It took a long time. I fell down the perfume rabbit hole circa 2008. But I was naive. Young. No respect. I was a fruity floral/white musk girl who had only determination on her side. I bumped into Songes at Bloomies. A particularly friendly and generous sales woman threw every Annick Goutal sample she had my way (Petite Cherie, Le Jasmin, Eau d’Hadrien, Mandragore). I dabbed Songes onto a strip, recoiled at the fresh jasmine top and put it far to the back of my sample collection. I did know, thankfully, I was smelling quality. I just wasn’t ready to embrace the white flowers. I tried it again a couple years later. Now Smell This had written a series of posts about building a perfume wardrobe (something I was doing haphazardly. Metaphorically speaking, I had a lot of tops but no pants. Not even a dress, really. It was the sartorial equivalent of quirky t-shirts and a couple pairs of nice heels.) They suggested having a “Killer White Floral” and mentioned that Songes was one of their regulars. I opened my mind and tried it again. It was better, and I actually put it on my skin. I still felt like I was playing dress up. I didn’t love the jasmine, but I didn’t hate it either. Then I put it away again and declared I GUESS I’M JUST NOT A WHITE FLORAL GIRL to no one in particular and went on my way.
But here’s the thing. It’s just not that simple. White florals are lurking lots of places, in perfumes I knew I loved. They weren’t the main feature but they added richness, elegance and heft. Still, I was particularly unnerved by jasmine in a starring role and even more so by tuberose. Oh tuberose. We STILL aren’t friends (see Fracas by Robert Piguet), but I’ve started to realize how smart she is (See Tubereuse Criminelle by Serge Lutens…they’ll get me yet).
Anyway, later I bumped into an EdT of Joy by Patou at TJ Maxx and bought it for educational purposes, status (gross motivation, I know, but whatever), and the thought that Marilyn loved it which is usually enough for me.
Upon removing the cellophane, Joy reached out of the bottle, slapped me across the face and said, “And you thought Songes was a white floral, you silly bitch.” So I slapped a steak on my Joy-induced black eye, apologizing profusely for being such a rube and started to reexamine my indolic reluctance.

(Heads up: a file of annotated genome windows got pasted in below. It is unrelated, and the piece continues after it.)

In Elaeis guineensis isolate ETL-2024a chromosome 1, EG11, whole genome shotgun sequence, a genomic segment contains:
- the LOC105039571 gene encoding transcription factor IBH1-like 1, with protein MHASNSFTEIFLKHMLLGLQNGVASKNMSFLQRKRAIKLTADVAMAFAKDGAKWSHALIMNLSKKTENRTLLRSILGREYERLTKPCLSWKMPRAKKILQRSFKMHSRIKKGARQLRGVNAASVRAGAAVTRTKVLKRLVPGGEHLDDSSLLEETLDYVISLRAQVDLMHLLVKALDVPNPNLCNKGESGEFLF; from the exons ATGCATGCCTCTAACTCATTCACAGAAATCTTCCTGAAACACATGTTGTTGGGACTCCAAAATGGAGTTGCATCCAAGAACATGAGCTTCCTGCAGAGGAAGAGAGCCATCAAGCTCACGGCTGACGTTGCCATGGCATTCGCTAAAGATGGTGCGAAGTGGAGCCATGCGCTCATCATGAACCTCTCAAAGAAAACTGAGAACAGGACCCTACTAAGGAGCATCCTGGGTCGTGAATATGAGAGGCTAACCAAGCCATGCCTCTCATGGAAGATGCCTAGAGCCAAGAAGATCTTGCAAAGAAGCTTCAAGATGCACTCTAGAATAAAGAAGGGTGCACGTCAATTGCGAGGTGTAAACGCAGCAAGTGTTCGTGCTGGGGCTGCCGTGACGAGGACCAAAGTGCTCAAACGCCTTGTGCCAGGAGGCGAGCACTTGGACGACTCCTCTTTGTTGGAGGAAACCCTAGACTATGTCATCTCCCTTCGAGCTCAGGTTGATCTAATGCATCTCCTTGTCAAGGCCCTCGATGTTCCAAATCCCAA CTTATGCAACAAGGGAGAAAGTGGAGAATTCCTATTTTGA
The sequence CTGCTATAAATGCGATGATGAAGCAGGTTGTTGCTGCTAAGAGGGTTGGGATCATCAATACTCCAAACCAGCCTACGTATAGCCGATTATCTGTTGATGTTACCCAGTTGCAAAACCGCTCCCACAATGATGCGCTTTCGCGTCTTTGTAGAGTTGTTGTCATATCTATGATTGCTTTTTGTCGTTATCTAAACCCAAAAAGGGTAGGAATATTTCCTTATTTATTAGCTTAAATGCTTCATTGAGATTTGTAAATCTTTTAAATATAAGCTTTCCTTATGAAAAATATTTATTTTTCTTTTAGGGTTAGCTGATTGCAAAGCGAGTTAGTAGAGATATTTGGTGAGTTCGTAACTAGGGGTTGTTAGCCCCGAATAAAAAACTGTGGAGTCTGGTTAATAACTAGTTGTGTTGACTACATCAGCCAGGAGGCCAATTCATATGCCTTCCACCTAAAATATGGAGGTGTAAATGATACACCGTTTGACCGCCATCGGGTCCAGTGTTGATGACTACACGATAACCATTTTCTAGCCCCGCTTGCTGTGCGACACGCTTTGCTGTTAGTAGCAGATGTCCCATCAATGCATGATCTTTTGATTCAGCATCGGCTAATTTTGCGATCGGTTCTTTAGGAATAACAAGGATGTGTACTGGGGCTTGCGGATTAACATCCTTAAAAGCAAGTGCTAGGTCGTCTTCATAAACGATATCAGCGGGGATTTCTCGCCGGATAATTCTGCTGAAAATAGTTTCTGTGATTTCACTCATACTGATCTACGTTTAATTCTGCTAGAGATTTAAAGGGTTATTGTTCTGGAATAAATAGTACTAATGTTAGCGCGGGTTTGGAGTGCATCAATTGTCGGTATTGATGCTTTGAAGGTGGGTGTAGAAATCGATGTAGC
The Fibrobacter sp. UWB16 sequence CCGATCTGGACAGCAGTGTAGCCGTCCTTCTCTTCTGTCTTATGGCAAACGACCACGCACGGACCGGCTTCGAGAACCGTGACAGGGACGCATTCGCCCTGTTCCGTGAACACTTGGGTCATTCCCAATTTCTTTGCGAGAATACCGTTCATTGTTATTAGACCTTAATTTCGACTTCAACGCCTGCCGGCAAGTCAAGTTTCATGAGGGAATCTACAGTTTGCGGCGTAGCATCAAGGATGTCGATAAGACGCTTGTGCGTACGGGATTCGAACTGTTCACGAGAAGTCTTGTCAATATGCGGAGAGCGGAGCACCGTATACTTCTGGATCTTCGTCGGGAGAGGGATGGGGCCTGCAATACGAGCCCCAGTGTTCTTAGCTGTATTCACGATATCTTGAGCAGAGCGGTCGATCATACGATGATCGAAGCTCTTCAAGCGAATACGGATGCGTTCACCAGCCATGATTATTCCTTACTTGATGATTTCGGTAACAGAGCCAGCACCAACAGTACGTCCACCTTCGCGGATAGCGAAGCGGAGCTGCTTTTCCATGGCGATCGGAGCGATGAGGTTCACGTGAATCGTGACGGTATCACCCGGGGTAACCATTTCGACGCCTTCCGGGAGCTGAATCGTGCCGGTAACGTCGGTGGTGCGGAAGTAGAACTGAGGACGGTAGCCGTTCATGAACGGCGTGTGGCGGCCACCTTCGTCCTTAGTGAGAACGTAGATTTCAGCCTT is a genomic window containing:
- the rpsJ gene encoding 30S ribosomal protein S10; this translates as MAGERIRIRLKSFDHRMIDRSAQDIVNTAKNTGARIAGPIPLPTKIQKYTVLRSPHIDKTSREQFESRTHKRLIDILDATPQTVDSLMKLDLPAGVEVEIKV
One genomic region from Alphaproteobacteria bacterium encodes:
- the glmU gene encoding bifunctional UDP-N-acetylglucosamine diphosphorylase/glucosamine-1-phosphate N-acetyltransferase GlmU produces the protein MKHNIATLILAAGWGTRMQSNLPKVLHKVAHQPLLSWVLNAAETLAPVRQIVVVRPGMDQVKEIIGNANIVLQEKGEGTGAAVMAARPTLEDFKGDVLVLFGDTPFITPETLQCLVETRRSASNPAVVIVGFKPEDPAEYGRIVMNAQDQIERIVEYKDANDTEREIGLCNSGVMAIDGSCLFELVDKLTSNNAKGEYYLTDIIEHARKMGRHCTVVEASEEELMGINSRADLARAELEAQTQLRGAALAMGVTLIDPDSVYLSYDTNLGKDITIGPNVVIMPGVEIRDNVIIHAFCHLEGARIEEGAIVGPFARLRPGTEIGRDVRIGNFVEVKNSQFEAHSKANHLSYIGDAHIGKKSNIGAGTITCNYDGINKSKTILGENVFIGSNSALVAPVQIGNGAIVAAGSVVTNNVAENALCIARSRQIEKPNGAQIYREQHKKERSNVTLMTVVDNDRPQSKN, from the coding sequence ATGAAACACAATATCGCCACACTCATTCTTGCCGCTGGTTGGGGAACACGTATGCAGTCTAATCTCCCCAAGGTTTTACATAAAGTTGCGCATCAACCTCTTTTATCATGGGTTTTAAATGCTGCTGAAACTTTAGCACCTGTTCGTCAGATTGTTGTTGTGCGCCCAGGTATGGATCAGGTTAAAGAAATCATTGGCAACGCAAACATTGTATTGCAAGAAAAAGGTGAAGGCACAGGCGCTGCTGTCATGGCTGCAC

What was my damn problem? People are trotting about in Fracas and Poison and I can’t handle a little fresh green jasmine? People are raving about Carnal Flower and Creed Spring Flower and Chanel Gardenia and shit, even, Juicy Couture EdP and I’m running for the hills? I told myself I may never love white flowers, but I’m never going to be a true student of perfume if I can’t at least go to their parties.
Then I had to chill out because we’re talking about a bottle of perfume, not the United Nations.
Then, flash forward many years to today when I decide I’m a little bored by my bottles and need a break from my current incense obsession and my old samples need some attention. I grabbed a literal handful and sorted through until Songes peeked her pretty little head out and suggested that she might be appropriate for an important meeting day at work which today happens to be.
Reader, we fell in love.
This is one of the most beautiful perfumes I’ve ever had the pleasure of wearing. Patient, too. She knew I’d come around. I got older. Songes has stayed the same age. Alright alright alright.
Let not my Matthew McConaughey reference lead you astray. This is a gorgeous, sophisticated and yet comforting scent. Maybe not downright cozy as it deserves a better outfit than pj’s, BUT there is a certain casual elegance to it. And yet you could wear it almost anywhere. Dinner, church, work, the theatah. It’s opera-worthy. Ballgown appropriate. I wouldn’t call it bridal because I’d rather catch of a whiff of it on the eldest bridesmaid (I am OFTEN the eldest bridesmaid) or even better, someone’s mysterious stunningly beautiful date. “Who was THAT?! And what perfume was she wearing?!” All perfume heads dream of the day their intoxicating scent will convey their inner depths as they breeze by. But hey, if any perfume was going to do it, maybe this is the one! I’m getting images of Grace Kelly on vacay.
You don’t need a special event, however, to experience Songes. Wear it when you need to be reminded there is beauty in this world.
Hyperbole? Maybe, but then here’s the ad copy for Songes: A tender light, a sensual mystery… A midsummer night’s dream in lights. On the eve of an exotic night on the island of Mauritius, as darkness falls, walking in an exotic garden, Camille Goutal is taken by surprise by the spellbinding scent of frangipani at dusk when nature takes over the night. She could not overcome her desire to create a fragrance to immortalize this precious memory. Just as in a dream, the sensual petals of the Tiaré flower, Jasmine sambac and Ylang Ylang absolute, blend against a dark background of balms and Bourbon Vanilla.
Unlike most perfume copy, damned if this one ain’t true.
Songes means “Dreams” in French. Maybe my dislike of white flowers was just one long and bad one. I’d come around before this, sure. But today is the first time I consider it true love.
(My sample is the EdT. I’ve heard the EdP is heavier on the vanilla.)